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Addison v. Newton

United States District Court, S.D. Illinois

January 6, 2015

HERMAN ADDISON, JR., Plaintiff,
v.
TRACY NEWTON Illinois State Police Sex Offender Registration Unit and WARDEN ROECKMAN Defendants.

MEMORANDUM AND ORDER

DAVID R. HERNDON, District Judge.

I. INTRODUCTION

On December 23, 2014, plaintiff filed a complaint against Tracy Newton, Illinois State Police Sex Offender Registration Unit and Zach Roeckeman, Warden at The Big Muddy River Correctional Center. The plaintiff asserts that he was improperly forced to register as a sex offender in the State of Illinois. Plaintiff contends, inter alia, that the alleged improper registration violates his due process rights and is defamatory. Plaintiff seeks damages in the amount of $250, 000.00 and removal from the Illinois sex offender registry.

Presently before the Court is the plaintiff's motion to proceed in forma pauperis (Doc. 2), motion for appointment of counsel (Doc. 3), and motion for service of process at government expense (Doc. 4).

II. ANALYSIS

A. Motion for Pauper Status and Motion for Service at Government Expense

By granting a motion for pauper status, a court authorizes a lawsuit to proceed without prepayment of fees. Under 28 U.S.C. § 1915(e)(2), the Court must screen any indigent's complaint (those filed by prisoners and non-prisoners alike) and dismiss the complaint if (a) the allegation of poverty is untrue, (b) the action is frivolous or malicious, (c) the action fails to state a claim upon which can be granted, or (d) the action seeks monetary relief against a defendant who is immune from such relief. 28 U.S.C. § 1915(e)(2).

Plaintiff's motion survives § 1915(e)(2) review. Plaintiff signed a declaration contained in his motion to proceed in forma pauperis documenting his poverty. The action appears to be neither frivolous nor malicious. See Schepers v. Commissioner of Indiana, 691 F.3d 909 (mistakes on a sex offender registry can implicate constitutionally protected liberty interests). At this point, the Court cannot conclude that the complaint fails to state a claim or that the named defendants are immune from suit.

Accordingly, the Court GRANTS the plaintiff's motion to proceed in forma pauperis (Doc. 2) and his motion for service of process at government expense (Doc. 4). The Court DIRECTS the Clerk's Office to send two blank USM-285 forms to plaintiff. Plaintiff must fill out these forms and return them to the Clerk's Office in order for the case to proceed. Once the Clerk receives the USM-285 forms, the Clerk will issue summonses for the defendants. Once the summonses are issued the Court DIRECTS the United States Marshal to obtain service on the defendants. Costs of service shall be borne by the United States of America.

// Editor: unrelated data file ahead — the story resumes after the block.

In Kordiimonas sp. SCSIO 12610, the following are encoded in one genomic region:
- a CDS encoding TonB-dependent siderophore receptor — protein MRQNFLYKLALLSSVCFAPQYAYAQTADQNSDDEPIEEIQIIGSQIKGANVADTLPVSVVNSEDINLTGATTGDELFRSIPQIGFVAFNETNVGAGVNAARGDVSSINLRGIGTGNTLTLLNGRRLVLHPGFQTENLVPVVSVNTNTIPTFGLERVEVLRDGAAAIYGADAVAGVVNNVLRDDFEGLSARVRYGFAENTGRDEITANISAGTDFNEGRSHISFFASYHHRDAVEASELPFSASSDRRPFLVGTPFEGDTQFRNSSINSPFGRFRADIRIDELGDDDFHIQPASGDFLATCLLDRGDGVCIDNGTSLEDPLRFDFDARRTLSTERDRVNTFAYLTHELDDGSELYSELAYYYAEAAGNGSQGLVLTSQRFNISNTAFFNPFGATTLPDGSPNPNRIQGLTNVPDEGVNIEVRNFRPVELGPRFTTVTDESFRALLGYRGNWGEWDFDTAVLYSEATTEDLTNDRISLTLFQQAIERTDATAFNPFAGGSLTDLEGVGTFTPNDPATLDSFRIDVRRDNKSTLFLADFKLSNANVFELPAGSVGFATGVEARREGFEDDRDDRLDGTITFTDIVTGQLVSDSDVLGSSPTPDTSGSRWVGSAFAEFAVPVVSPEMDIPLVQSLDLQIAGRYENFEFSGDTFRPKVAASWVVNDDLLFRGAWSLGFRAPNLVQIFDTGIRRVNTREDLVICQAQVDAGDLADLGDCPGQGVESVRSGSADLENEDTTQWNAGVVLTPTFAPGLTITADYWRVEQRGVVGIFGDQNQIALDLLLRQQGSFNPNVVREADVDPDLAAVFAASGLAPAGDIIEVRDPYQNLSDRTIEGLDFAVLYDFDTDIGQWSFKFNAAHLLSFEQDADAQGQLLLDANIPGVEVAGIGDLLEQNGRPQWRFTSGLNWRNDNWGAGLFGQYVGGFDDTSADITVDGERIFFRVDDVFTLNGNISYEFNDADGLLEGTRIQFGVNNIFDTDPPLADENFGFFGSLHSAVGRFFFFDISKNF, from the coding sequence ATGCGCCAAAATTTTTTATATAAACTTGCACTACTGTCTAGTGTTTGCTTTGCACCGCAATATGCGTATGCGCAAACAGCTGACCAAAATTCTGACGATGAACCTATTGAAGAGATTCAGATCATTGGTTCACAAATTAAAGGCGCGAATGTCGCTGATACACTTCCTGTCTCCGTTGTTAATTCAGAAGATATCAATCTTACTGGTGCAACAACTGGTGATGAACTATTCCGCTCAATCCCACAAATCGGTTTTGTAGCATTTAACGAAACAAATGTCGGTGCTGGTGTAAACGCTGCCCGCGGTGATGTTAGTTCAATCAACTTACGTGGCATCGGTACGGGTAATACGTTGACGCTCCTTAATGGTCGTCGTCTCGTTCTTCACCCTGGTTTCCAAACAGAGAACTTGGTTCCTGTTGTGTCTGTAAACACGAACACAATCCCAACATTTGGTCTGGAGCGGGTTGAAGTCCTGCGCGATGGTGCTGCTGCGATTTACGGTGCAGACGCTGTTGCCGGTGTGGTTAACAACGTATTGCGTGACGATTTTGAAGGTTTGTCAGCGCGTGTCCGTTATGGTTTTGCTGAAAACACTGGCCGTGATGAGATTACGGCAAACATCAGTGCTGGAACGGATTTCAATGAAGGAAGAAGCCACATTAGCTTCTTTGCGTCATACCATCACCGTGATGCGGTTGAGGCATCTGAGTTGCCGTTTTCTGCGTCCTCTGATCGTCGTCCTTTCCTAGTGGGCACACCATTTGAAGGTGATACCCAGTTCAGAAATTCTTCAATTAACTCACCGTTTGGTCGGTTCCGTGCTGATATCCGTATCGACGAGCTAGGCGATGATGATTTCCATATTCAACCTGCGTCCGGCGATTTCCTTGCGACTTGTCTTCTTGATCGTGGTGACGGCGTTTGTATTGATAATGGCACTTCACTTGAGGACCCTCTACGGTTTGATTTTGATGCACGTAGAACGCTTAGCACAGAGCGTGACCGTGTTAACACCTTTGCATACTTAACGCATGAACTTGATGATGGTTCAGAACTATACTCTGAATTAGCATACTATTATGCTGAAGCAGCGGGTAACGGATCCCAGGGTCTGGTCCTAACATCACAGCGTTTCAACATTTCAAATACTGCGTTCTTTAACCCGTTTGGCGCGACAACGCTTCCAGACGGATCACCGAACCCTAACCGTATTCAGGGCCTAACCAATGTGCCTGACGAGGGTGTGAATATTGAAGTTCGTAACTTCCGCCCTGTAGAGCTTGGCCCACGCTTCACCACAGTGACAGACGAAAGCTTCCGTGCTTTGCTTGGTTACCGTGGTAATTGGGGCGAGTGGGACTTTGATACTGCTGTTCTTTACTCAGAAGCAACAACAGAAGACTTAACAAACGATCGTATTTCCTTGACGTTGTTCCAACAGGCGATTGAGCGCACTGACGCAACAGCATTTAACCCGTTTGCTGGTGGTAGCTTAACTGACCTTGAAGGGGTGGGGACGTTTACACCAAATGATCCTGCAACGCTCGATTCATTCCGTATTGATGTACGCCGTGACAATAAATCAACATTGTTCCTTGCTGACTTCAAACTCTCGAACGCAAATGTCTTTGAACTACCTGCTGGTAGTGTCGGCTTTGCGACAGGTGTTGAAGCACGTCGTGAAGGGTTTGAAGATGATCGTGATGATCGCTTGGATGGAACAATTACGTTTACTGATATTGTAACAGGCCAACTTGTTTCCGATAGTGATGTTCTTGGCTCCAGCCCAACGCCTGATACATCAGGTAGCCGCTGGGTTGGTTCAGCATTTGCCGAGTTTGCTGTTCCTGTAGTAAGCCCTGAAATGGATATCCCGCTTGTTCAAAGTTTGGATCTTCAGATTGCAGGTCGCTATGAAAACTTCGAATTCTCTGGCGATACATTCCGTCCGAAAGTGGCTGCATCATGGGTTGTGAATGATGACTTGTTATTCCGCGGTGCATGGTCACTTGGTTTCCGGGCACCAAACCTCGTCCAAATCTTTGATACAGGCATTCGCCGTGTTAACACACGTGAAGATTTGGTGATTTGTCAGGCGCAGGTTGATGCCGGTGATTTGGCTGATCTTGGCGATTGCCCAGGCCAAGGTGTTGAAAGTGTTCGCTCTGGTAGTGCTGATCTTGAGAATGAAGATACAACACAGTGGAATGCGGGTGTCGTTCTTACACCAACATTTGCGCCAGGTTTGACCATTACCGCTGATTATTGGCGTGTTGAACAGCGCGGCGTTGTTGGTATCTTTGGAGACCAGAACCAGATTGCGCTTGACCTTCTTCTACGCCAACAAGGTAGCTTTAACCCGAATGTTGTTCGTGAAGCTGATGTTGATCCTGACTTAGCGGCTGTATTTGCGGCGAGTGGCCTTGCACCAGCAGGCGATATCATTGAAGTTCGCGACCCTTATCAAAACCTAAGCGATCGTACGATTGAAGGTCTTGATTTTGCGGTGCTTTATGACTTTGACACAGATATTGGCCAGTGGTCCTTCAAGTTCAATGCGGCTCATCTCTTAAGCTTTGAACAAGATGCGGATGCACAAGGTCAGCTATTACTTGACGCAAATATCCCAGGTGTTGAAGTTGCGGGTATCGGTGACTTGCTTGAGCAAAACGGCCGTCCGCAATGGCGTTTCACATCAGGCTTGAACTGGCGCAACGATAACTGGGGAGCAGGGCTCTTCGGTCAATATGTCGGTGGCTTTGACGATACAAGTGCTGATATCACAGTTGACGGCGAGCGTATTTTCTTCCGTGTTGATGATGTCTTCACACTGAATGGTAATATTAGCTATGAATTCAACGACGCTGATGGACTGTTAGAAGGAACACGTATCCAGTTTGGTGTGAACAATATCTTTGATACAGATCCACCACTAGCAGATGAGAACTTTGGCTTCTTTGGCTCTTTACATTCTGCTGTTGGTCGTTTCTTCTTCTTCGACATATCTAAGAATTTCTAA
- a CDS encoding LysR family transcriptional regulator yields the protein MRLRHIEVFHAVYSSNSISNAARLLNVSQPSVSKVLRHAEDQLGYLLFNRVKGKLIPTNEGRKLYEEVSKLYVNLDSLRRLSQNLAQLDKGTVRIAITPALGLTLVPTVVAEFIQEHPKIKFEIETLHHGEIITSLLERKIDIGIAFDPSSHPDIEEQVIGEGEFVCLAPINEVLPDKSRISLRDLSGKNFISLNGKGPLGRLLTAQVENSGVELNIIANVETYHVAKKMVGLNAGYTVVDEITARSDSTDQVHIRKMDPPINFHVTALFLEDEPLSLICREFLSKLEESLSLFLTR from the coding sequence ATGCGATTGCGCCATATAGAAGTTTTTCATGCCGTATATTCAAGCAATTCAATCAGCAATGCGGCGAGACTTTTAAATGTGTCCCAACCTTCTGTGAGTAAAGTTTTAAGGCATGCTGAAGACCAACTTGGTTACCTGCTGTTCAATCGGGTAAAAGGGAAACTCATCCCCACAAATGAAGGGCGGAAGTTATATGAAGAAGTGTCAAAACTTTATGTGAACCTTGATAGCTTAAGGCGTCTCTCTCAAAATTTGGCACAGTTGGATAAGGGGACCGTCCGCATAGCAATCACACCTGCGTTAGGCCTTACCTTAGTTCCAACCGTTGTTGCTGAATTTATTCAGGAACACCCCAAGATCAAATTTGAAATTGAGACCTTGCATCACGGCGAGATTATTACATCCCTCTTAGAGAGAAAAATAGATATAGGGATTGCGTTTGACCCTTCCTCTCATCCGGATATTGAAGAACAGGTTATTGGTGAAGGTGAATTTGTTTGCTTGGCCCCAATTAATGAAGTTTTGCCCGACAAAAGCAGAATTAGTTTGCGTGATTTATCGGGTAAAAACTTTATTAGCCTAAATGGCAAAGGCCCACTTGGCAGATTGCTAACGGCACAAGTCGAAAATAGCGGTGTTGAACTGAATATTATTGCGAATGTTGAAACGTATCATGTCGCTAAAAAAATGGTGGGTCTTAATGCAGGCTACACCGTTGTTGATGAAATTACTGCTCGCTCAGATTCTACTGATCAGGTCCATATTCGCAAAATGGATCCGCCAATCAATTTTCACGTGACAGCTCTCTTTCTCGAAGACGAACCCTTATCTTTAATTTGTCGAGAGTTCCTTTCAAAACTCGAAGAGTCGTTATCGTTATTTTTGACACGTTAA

B. Motion for Appointment of Counsel

As to plaintiff's motion for appointment of counsel, the Court finds that the plaintiff has not demonstrated under Seventh Circuit standards that he is entitled to appointed counsel at this time. A district court "may request an attorney to represent any person unable to afford counsel." 28 U.S.C. § 1915(e)(1). There is no constitutional or statutory right to counsel for a civil litigant, however. Stroe v. Immigration and Naturalization Services, 256 F.3d 498, 500 (7th Cir. 2001); Zarnes v. Rhodes, 64 F.3d 285, 288 (7th Cir. 1995). Appointment of counsel lies within the sound discretion of the trial court. See Pruitt v. Mote, 503 F.3d 647, 654 (7th Cir. 2007) ( citing Johnson v. Doughty, 433 F.3d 1001, 1006 (7th Cir. 2006)).

In determining whether to appoint counsel, the Court is directed to make a two-fold inquiry: "(1) has the indigent plaintiff made a reasonable attempt to obtain counsel or been effectively precluded from doing so; and if so, (2) given the difficulty of the case, does the plaintiff appear competent to litigate it himself." Pruitt, 503 F.3d at 654 ( citing Farmer v. Haas, 990 F.2d 319, 321-22 (7th Cir.1993)). The first prong of the analysis is a threshold question. If a plaintiff has made no attempt to obtain counsel on his own, the court should deny the request. See Pruitt, 503 F.3d at 655.

Based on the pleadings, the Court is unable to determine whether plaintiff made a reasonable attempt to obtain counsel. Plaintiff does not state which lawyers he has contacted or how he went about trying to find a lawyer. Plaintiff failed to respond to Question # 2 on the motion for recruitment of counsel. The Court notes that there is not a bright line test for compliance with this requirement. For example, calling a law office without having a meaningful discussion about the case does not qualify as an attempt to hire counsel on one's own in this Court's interpretation of the requirement.

Accordingly, the Court DENIES without prejudice the plaintiff's motion to appoint counsel (Doc. 3).

III. CONCLUSION

For the reasons discussed herein, the Court GRANTS the plaintiff's motion to proceed in forma pauperis (Doc. 2) and his motion for service of process at government expense (Doc. 4). The Court DIRECTS the Clerk's Office to send two blank USM-285 forms as directed herein. The Court DENIES without prejudice the plaintiff's motion to appoint counsel (Doc. 3).

FURTHER, plaintiff is ADVISED pursuant to Rule 4(m) that this action may be dismissed without prejudice if service is not effected within 120 days of the date of this Order.

IT IS SO ORDERED.


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